Why mobile design means accessible design

Robin Christopherson explores why designing for mobile means designing for vision impairment or learning difficulties.

There is no distinction between being temporarily or permanently disabled when it comes to mobile computing.

Computing on the go means accessing content and services in extreme environments. On a sunny day, trying to read small text on a small screen with poor colour contrast is an inconvenience and a frustration that the average busy mobile user won’t put up with.

Now consider this: those very same frustrations are faced not occasionally but all the time by people with vision impairment, dyslexia – or who have just misplaced their reading glasses.

Learning from mobile apps

When mobile internet access first came along, people were intrigued by the ability to pinch and zoom on a webpage to make the text large and then swipe around to see the whole page. Now people demand that websites appear simple and clear on a small screen without the need for a lot of scrolling: simplicity they're used to in their mobile apps.

Having a website that is simple enough to use for you to buy a gift for someone in two minutes while on the move will also be a gift for people with a learning difficulty or disability, who would otherwise struggle with complexity.

Temporarily able-bodied

The parallels are endless. Imagine you are driving and you can’t interact with your phone for any length of time. This makes you effectively temporarily physically and visually impaired.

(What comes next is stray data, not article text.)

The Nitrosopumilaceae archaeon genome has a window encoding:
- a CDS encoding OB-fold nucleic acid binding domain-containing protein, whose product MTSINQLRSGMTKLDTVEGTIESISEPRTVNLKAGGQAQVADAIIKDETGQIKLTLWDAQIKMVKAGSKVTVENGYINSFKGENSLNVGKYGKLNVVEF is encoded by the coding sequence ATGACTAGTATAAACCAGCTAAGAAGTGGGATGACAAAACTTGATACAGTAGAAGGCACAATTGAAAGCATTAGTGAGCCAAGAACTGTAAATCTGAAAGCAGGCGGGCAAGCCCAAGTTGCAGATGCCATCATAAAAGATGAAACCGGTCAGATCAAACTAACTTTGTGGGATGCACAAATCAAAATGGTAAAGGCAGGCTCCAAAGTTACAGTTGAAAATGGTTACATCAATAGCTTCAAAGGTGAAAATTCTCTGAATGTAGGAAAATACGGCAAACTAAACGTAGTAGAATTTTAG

The choices of voice command and speech output that many apps offer are things that users who are permanently physically or visually impaired also benefit from, or wholly rely upon as their main method of operation. Both groups experience the same benefits when these services work well – and experience the same frustrations when they do not.

In the US, the disabled community have a word for the able-bodied. They call them TABs (standing for 'Temporarily Able-Bodied'): an increasingly apt description, given an aging population, but also a phrase that has particular significance for mobile computing, as we have just seen.

Designing for shrinking screens

Over the next few years, screens are going to get smaller (Google Glass and smartwatches) and environments even more extreme as people are able to interact with their wearable technologies in situations where you wouldn’t even be able to take your phone out of your pocket.

There is no distinction between being temporarily or permanently disabled when it comes to mobile computing – and the sooner everyone realises that the better. Never forget: your older or disabled customers have real money to spend, and lots of choice where to spend it!

Words: Robin Christopherson

Robin Christopherson is a founding member and head of digital inclusion at AbilityNet. The organisation specialises in accessibility auditing and disabled user testing. This article originally appeared in net magazine issue 257.